Volunteerism in fandom

Francisca B. B. de Alvarenga

University of Lisbon, Lisbon, Portugal

[0.1] Abstract—An examination of the topics of labors of love, the gift economy, and the digi-gratis economy related to volunteerism within fandom platforms highlights issues related to monetary compensation, enjoyment of labor, and relationships between fan labor and the job market.

[0.2] Keywords—Affective labor; Digi-gratis economy; Gift economy; Labors of love

Alvarenga, Francisca B. B. de. 2021. "Volunteerism in Fandom." Transformative Works and Cultures, no. 36.

1. Introduction

[1.1] The study of fans and fandoms has attracted the attention of academics since the late 1990s, particularly issues connected to labors of love and the potential economic and social impact that fans can have on the products they consume and rework. However, little attention has been paid to the fans who—besides developing fan artifacts such as fan artworks (fan fiction, videos, art), actively participating in social media sites through critical analysis, or sharing content—also work to maintain fan-made and fan-run platforms. These fans both effectively and affectively contribute their resources, including time and knowledge, so that the entire community can have free access to platforms where they can share and access each others' work.

[1.2] Such volunteer work has not been sufficiently addressed; scholars and acafans tend to prefer to focus on fans creating transformative art, not maintaining infrastructures that permit fan engagement. After an initial discussion of voluntary work within fan platforms providing a brief overview of important theoretical inputs and problematizing the links between volunteerism in fan platforms, the discussion turns to their potential relationships to larger discussions around labor in general.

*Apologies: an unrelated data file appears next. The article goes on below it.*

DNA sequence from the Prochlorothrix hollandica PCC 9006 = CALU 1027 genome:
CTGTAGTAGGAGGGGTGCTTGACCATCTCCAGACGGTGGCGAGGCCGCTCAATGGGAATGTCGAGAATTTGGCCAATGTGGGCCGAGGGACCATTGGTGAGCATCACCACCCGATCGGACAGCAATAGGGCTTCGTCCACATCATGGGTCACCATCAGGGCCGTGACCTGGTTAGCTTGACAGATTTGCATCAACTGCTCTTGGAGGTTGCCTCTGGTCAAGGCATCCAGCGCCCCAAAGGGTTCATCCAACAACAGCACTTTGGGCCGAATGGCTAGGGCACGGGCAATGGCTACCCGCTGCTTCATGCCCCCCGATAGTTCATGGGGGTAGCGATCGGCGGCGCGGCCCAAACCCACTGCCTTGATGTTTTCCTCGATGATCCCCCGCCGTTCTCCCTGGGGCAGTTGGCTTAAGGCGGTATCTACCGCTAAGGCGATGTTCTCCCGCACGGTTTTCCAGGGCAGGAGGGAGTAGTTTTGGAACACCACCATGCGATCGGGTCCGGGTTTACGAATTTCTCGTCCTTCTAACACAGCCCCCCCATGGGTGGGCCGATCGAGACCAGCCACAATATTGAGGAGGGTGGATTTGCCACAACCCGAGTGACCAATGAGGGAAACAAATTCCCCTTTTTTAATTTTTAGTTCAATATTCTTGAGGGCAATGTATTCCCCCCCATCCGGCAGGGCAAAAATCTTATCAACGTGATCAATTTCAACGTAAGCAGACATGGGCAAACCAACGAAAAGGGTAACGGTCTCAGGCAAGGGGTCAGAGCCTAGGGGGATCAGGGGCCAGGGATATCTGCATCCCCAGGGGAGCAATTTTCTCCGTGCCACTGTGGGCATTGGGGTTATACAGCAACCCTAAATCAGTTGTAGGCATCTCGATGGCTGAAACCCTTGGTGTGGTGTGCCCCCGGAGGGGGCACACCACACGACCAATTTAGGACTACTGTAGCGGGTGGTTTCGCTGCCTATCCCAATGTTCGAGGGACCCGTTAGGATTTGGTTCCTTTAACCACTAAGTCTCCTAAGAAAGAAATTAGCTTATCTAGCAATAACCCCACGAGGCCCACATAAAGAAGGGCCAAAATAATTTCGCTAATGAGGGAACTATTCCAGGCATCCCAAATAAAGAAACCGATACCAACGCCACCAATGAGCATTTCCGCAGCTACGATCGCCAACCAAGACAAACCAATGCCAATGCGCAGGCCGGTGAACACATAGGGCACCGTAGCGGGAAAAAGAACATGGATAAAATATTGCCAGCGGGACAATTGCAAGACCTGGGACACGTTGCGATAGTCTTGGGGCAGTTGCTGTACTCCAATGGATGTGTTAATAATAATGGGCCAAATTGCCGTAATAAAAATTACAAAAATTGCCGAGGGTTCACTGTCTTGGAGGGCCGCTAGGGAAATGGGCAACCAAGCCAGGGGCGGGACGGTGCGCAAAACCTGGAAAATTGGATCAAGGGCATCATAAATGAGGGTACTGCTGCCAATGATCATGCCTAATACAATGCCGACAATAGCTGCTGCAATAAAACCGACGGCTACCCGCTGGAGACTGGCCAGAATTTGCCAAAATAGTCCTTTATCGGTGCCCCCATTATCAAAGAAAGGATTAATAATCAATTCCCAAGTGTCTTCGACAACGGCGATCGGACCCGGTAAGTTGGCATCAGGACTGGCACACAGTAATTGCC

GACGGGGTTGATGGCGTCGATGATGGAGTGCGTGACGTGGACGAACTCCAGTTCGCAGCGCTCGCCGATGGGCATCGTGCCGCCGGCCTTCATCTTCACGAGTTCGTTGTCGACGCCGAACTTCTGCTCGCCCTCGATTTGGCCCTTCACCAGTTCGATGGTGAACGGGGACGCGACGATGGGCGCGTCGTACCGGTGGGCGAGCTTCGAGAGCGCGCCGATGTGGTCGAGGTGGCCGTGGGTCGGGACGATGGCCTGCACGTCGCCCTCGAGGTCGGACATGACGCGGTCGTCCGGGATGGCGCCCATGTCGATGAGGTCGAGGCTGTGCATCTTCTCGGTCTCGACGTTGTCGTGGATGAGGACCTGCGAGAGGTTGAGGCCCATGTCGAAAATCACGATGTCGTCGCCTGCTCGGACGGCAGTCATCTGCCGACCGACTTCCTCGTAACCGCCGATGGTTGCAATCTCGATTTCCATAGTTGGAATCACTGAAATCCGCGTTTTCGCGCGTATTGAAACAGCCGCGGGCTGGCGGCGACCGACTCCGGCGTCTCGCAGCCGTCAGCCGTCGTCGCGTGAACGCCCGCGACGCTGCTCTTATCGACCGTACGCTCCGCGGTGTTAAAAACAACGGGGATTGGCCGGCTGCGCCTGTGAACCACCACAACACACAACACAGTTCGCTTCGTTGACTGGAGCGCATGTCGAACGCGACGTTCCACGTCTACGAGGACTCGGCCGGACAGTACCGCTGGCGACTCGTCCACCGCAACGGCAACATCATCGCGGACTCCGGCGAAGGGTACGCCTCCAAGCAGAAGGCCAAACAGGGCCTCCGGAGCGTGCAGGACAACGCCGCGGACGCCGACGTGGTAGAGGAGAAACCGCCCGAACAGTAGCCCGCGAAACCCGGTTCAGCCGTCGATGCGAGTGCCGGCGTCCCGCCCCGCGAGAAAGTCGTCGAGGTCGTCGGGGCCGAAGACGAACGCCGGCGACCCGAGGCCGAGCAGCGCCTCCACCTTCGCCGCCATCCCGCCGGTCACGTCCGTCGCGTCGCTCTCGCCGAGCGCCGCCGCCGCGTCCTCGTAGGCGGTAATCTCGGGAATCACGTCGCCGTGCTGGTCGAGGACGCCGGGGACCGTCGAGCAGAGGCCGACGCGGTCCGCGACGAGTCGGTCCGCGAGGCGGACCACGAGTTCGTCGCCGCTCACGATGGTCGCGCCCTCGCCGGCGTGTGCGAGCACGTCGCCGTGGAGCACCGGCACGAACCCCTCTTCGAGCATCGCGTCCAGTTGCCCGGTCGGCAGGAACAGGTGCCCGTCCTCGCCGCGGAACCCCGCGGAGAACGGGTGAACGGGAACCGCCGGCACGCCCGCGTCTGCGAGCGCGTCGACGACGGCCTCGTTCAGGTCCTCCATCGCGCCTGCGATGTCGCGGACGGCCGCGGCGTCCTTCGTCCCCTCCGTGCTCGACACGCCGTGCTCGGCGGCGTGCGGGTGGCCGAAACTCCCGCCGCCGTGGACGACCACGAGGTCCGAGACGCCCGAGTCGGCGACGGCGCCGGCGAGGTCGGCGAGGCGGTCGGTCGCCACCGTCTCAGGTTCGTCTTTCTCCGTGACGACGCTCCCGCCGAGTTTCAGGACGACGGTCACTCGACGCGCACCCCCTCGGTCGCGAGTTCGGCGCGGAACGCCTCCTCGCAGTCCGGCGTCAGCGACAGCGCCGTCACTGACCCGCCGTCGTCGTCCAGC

2. Gift and digi-gratis economies

[2.1] The term "gift economy" is often used when talking about fan exchanges. This model is characterized by the active and willing exchange of gifts, be they material or virtual. Examples include creating fan fiction or fan art, or editing someone else's fan fiction. These exchanges have no market value, but they are imbued with symbolic and emotional value thanks to the reworkings made by fans and the meaning that is attached to them.

[2.2] Karen Hellekson (2009) points to the essential role of gift giving in fandom and to its characterizing elements: to give, to receive, and to reciprocate. This exchange results in the creation of social relationships based on shared interests, thus serving to tighten community ties. All of this happens within a context: one needs to know where to find fan fiction/fan art, and one must know the appropriate mode of payment, whatever form that may take. These gifts come in various forms and modes and have "no value outside their fannish context" (115).

[2.3] However, Paul Booth (2016) problematizes the use of the term "gift economy," preferring instead the term "digi-gratis economy," which he thinks is better suited to the fannish context. When talking about fandom, the market economy and the gift economy exist simultaneously, but without necessarily coexisting in the same space. This happens because fandom resorts to market-like structures where monetary exchange is not necessary or is not considered appropriate in order to carry on its gift economy.